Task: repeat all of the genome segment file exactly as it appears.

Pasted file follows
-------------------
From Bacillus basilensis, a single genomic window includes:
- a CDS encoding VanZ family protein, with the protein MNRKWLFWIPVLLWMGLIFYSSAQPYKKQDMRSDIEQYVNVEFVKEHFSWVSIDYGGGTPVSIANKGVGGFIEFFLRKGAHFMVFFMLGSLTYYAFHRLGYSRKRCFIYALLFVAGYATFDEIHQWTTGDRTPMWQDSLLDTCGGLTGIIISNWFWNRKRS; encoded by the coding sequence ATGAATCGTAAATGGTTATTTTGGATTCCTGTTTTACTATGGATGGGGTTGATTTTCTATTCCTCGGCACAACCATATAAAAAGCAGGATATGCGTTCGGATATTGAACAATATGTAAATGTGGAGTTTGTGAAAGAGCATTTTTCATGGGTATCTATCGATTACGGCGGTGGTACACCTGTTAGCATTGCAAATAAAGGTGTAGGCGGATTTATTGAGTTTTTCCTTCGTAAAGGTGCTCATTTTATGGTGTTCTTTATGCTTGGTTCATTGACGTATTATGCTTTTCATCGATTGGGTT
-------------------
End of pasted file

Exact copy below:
From Bacillus basilensis, a single genomic window includes:
- a CDS encoding VanZ family protein, with the protein MNRKWLFWIPVLLWMGLIFYSSAQPYKKQDMRSDIEQYVNVEFVKEHFSWVSIDYGGGTPVSIANKGVGGFIEFFLRKGAHFMVFFMLGSLTYYAFHRLGYSRKRCFIYALLFVAGYATFDEIHQWTTGDRTPMWQDSLLDTCGGLTGIIISNWFWNRKRS; encoded by the coding sequence ATGAATCGTAAATGGTTATTTTGGATTCCTGTTTTACTATGGATGGGGTTGATTTTCTATTCCTCGGCACAACCATATAAAAAGCAGGATATGCGTTCGGATATTGAACAATATGTAAATGTGGAGTTTGTGAAAGAGCATTTTTCATGGGTATCTATCGATTACGGCGGTGGTACACCTGTTAGCATTGCAAATAAAGGTGTAGGCGGATTTATTGAGTTTTTCCTTCGTAAAGGTGCTCATTTTATGGTGTTCTTTATGCTTGGTTCATTGACGTATTATGCTTTTCATCGATTGGGTT